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Tarver vs. Jones

Nov 4, 2003 7:01 AM

He’s the best, the best in a long time probably. Some of my gurus think he’s the best of all time, and yes, that includes Sugar Ray Robinson, Muhammad Ali and Butterbean.

Now he says he’s angry and he’s going to take it out on Antonio Tarver next Saturday at the Mandalay Bay Events Center.


Roy Jones Jr. should win. He could win by spectacularly quick knockout. You don’t need me to tell you that he’s quick, accurate, has every punch in the book, can’t be hit and all that.

He looks like a lock, right?


Tarver can fight. Tarver is not in this just for the payday. This is his shot at glory and fame. He’s beaten such as Reggie Johnson, Eric Harding and Montell Griffin — same as Roy did. And those were Roy’s biggest victories as a light-heavyweight. In my way of convoluted thinking, Tarver thus is Jones’s biggest challenge at light-heavy.

Tarver, remember, was a blue chip amateur, a dominant world champion. Of all the guys on the 1996 Olympic team, he was the one who was supposed to strike gold. He lost a close decision to Vasilliy Jirov, the future cruiserweight champion.

He is a tall southpaw with good power, not great, in both hands. He can box, he can move. He is a dangerous counterpuncher.

Jones claims to be something of a Jekyll-Hyde. There’s Roy Jones Jr., he says, his normal state. But every now and then, he says an ugly, angry side comes out — "RJ" he calls this persona — as it did for his rematch with Griffin. "RJ" felt Griffin was taking too much credit for the only victory over Roy Jones Jr., the one by disqualification.

Avoiding his usual caution, RJ struck quickly. Griffin, it should be pointed out, was able to land a solid left hook counter. RJ acted as if he didn’t feel it and swarmed all over Griffin, stopping him in the first round.

Jones says "RJ" will definitely be in the ring Nov. 8.

"I can promise you right now," he said on a press conference call, "I’m not going to be careful — I know it’s the wrong thing to do, but I can’t help it."

Tarver blithely dismisses Jones’s schizzo claims. "They’re both getting knocked out at the same time," he said.

Do not for one moment believe the smokescreen that Jones was angry at Tarver for calling him out at the post-fight press conference following the Ruiz dismantling. Do not believe that having to run extra miles and having to diet in order to get back down to 175 pounds has brought out the RJ in Jones.

There’s a history between the two young men — and they are both in their mid-30s — from Florida, dating back to the Sunshine Games of 1984 when Jones won a split decision.

Tarver has been so ticked at both RJ and Roy Jones Jr. that he was threatening to pull out of his biggest payday (about $1.4 million against Jones’s HBO-guaranteed $5 million) over what is boxing protocol. That may be an oxymoron to some, but it is customary for the champion to enter the ring second and to be introduced last. Jones was insisting these honors belonged to him, that he "outranked" Tarver by virtue of a bogus WBA heavyweight title belt, or by somehow retaining his light-heavyweight titles after he gave them up.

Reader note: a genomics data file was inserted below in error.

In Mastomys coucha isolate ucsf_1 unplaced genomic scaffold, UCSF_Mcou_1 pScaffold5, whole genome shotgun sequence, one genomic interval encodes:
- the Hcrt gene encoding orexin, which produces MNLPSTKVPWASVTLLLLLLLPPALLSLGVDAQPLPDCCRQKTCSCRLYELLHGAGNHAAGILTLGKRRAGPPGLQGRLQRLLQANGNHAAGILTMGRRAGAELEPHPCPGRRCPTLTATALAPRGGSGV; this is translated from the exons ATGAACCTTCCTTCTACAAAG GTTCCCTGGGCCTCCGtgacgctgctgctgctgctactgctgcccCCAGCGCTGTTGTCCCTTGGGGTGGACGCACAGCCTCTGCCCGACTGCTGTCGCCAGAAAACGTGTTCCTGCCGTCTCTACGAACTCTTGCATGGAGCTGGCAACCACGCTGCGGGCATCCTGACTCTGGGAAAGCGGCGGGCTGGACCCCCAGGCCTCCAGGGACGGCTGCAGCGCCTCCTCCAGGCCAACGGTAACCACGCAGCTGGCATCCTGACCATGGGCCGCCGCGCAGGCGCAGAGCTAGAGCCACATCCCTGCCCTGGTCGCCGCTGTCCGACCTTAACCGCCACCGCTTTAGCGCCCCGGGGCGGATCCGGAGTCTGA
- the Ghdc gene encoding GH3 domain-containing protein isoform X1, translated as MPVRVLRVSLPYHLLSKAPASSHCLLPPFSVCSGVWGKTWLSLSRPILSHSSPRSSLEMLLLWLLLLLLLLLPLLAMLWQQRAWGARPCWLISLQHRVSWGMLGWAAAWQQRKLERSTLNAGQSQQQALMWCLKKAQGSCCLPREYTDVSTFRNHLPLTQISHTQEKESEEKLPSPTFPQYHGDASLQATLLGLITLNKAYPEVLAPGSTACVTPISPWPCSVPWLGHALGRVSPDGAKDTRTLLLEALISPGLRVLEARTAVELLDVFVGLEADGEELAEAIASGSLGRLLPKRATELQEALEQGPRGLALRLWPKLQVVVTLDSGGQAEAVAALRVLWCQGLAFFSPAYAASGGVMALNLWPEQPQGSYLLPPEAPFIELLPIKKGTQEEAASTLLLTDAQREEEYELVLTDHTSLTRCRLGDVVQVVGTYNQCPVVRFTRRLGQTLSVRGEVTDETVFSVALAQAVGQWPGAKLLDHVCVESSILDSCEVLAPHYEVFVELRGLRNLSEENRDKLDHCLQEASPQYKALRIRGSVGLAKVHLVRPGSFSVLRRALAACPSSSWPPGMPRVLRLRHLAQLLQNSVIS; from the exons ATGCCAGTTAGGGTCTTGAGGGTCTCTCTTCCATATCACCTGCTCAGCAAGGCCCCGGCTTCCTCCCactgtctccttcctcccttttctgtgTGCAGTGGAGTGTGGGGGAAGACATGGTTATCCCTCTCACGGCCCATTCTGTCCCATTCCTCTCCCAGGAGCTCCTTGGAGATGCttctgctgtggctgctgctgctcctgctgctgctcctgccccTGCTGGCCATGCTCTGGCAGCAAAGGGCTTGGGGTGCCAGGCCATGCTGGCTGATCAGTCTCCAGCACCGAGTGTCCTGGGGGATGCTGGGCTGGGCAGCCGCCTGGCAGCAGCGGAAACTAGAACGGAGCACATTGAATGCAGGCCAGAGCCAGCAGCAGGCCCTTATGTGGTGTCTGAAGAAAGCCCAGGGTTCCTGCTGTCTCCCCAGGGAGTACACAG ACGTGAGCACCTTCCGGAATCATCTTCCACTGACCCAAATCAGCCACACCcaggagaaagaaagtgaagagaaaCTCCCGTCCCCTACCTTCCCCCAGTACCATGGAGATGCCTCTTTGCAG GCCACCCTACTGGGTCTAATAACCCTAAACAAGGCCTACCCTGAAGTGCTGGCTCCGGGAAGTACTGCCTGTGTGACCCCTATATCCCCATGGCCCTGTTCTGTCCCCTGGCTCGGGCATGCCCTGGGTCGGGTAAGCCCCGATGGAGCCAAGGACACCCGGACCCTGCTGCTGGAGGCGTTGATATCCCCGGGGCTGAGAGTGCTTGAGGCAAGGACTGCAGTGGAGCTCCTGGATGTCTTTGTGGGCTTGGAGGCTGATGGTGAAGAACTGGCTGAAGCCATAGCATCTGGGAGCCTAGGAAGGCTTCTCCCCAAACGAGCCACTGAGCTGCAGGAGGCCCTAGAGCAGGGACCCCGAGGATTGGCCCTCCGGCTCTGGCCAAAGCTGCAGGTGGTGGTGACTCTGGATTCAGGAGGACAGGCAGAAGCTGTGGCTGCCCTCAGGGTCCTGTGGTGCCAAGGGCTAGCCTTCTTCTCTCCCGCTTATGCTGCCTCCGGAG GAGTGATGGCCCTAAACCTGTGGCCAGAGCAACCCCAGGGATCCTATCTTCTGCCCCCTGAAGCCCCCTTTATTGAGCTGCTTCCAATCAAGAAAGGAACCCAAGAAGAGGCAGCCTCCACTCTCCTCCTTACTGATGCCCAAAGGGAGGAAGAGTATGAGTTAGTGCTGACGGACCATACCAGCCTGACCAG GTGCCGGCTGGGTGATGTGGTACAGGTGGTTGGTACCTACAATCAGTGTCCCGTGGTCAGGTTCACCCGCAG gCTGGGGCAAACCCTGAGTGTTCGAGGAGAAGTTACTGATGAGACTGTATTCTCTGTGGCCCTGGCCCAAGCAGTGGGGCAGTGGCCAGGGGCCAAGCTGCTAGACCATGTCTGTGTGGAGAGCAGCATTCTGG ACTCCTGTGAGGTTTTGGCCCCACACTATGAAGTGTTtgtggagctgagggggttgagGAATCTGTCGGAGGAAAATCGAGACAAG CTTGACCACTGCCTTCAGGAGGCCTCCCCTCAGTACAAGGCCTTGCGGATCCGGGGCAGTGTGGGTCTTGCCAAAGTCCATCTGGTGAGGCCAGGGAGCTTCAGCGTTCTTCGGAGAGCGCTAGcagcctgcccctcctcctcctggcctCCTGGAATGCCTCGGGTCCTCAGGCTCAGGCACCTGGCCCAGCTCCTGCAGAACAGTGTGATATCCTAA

Jones may not know it, but that insistence (which will be worked out by a coin flip, winner getting his choice of entering last or being introduced last) puts him on the side of one of the most disgusting episodes in ring history — when Gerry Cooney was given the honors vs. Larry Holmes.

That was strictly a racist deal. But Muhammad Ali, the biggest name in the game, was undefeated, still recognized as the champion by many because his title was illegally stripped from him, entered the ring first and was introduced first when he faced Joe Frazier in 1971.

This could well be the only time Tarver will have the opportunity to be treated as a champion and he was ready to pull the plug on the fight. He thought it not only "a matter of principle," but he was not about to let Jones intimidate him. However, wiser (greedier?) heads in his camp said the main thing was to get an apparently overconfident Jones into the ring. His great young trainer, Buddy McGirt, said all that mattered was whose right hand was raised AFTER the fight.

Ah, Buddy McGirt. The main reason Tarver has a real chance against Jones, RJ and whoever else climbs in the ring, first or second. At the end of his injury-wracked but brilliant career, with only one arm and no legs, McGirt wanted to move up in weight and fight Jones. He saw something, he said. He knew how to fight this guy. Luckily for him, some schlub beat him before Jones could hurt him. But here’s McGirt, now with a stronger, taller, more powerful body to send out into battle.

The odds make no sense. The week before, Floyd Mayweather Jr. — the only fighter out there with natural talents to compare with Jones’s — was only minus 5.00 (bet $5 to win $1) against Phillip N’Dou, who was plus 3.50 (bet $1 to win $3.50). Jones was minus 9.50, Tarver plus 6.50 and, whatever happened Nov. 1, you can’t tell me GOING IN that N’Dou had better credentials than does Tarver. No way. The line is way too high. Jones SHOULD win. But listen to Tarver: "He’s a great fighter, but so am I. He makes a lot of mistakes. He gets away with it because of his natural ability. But one mistake might be his last."

Stranger things have happened.